The high level tactics chosen to invest in during planning and steering form the basis of continuous learning in Strategy Deployment. It is these tactics for which Backbriefing A3s can be created, and which generate the information and feedback which ultimately informs the steering events. They also form the premise for the more detailed experiments which are the input into the Review events. In the diagram, the large Learn spirals represent these high level tactics, indicating that they are both iterative and parallel.
Reviewing is a more frequent feedback cadence that typically happens on a monthly basis. This allows each tactic enough time to take action and make progress, and still be often enough to maintain visibility and momentum. Reviewing is usually a shorter meeting, attended by the tactics’ owners (and other key members of the tactical teams) to reflect on their work so far (e.g. their Backbriefing A3s and Experiment A3s). In doing so, the Review answers the following questions:
- What progress have we made?
- Which experiments have we completed? (and what have we learned?)
- Which experiments require most attention now?
- Which experiments should we begin next?
Refreshing is an almost constant cadence of updating and sharing the evidence of progress. This provides quick and early feedback of the results and impact of the actions defined in Experiment A3s. Refreshing is not limited to a small group, but should be available to everyone. As such, it can be implemented through the continuous update of a shared dashboard, or the use of a Strategy Deployment “war room” (sometime called an Obeya) . Thus the Refresh can be built into existing events such as daily stand-up meetings or can be a separate weekly event to answer the following questions:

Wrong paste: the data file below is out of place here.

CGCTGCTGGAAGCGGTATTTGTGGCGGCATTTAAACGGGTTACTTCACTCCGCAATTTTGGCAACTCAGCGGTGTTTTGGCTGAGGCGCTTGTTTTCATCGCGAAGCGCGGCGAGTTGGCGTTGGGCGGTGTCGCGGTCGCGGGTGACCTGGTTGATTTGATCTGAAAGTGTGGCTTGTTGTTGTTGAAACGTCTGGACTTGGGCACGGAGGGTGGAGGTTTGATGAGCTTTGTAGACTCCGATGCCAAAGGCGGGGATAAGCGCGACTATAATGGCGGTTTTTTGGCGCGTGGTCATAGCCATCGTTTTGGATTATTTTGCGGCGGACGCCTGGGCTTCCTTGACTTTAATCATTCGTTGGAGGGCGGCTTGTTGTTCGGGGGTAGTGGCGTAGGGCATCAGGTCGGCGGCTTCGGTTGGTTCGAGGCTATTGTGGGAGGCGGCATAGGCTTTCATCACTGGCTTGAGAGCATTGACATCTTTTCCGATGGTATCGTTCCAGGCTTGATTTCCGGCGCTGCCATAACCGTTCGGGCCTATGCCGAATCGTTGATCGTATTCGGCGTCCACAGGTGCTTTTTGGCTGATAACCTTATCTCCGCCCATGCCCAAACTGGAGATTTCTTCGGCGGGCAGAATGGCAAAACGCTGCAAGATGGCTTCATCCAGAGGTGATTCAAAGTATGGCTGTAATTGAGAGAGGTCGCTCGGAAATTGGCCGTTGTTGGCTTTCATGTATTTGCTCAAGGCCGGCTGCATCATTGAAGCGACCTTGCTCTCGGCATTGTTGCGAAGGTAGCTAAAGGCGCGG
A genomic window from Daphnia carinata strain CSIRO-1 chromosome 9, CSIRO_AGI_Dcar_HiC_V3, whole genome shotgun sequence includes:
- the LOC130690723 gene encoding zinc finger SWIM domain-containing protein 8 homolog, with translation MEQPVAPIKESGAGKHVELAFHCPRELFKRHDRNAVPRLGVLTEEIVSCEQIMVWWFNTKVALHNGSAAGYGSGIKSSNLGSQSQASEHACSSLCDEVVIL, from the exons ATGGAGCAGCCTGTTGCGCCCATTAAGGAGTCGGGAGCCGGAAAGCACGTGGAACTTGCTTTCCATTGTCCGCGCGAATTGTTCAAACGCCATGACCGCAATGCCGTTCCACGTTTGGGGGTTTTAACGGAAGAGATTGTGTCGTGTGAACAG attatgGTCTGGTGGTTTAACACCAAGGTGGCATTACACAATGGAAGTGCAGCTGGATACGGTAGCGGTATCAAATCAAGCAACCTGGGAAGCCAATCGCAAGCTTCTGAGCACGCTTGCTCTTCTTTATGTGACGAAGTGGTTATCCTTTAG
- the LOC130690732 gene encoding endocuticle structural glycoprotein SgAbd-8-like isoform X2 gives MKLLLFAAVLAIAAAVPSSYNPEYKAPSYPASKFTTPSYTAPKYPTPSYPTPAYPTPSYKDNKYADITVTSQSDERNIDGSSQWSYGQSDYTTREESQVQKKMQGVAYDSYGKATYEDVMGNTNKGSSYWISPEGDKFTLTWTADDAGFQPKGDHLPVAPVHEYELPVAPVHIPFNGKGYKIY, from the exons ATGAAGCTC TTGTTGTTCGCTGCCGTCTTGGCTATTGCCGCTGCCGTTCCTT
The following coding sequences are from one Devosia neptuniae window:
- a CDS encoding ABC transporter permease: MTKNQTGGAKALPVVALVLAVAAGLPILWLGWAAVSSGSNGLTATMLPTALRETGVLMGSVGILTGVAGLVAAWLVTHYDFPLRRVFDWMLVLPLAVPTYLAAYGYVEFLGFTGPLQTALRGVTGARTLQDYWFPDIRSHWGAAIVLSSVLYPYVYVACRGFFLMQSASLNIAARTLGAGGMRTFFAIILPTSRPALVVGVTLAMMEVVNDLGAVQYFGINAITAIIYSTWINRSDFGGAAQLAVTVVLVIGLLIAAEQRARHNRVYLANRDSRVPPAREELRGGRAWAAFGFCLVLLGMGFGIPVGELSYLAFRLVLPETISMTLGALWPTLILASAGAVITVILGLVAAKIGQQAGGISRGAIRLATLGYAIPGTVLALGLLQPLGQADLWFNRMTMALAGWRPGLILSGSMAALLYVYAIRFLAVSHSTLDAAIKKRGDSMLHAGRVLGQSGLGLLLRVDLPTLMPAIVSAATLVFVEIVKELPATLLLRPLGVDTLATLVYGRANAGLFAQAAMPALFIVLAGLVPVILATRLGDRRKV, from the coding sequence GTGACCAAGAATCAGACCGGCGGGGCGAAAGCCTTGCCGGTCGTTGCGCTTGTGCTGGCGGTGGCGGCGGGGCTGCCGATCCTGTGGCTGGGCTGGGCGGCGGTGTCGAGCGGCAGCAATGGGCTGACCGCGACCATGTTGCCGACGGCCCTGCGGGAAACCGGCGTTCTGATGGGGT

- What new evidence do we have?
- What evidence suggests healthy progress towards our aspirations?
- What evidence suggests intervention is needed to meet our aspirations?
- Where do we need to focus and learn more?
In the diagram, the smaller Refresh spirals represent the more detailed experiments, again indicating that they are both iterative and parallel.
At the heart is the diagram is an X representing the X-Matrix, which provides the common context for all the cadences. As I have already said, the exact timings of the various events should be tuned to whatever makes most sense. The goal is to provide a framework within which feedback can easily pass up, down and around the organisation, from the quarterly planning and steering to the daily improvement work and back again. This builds on the ideas I first illustrated in the post on the dynamics of strategy deployment and the framework becomes one within which to play Catchball.
What I have tried to show here is that Strategy Deployment is not a simple, single PDSA cycle, but rather multiple parallel and nested PDSA cycles, with a variety of both synchronous and asynchronous cadences. Each event in the cadence is as opportunity to collaborate, learn, and co-create solutions which emerge from the people closest to the problem.
If you would interested in learning more about how I can help your organisation introduce a Strategy Deployment cadence and facilitate the key events, please contact me and I’d be happy to talk.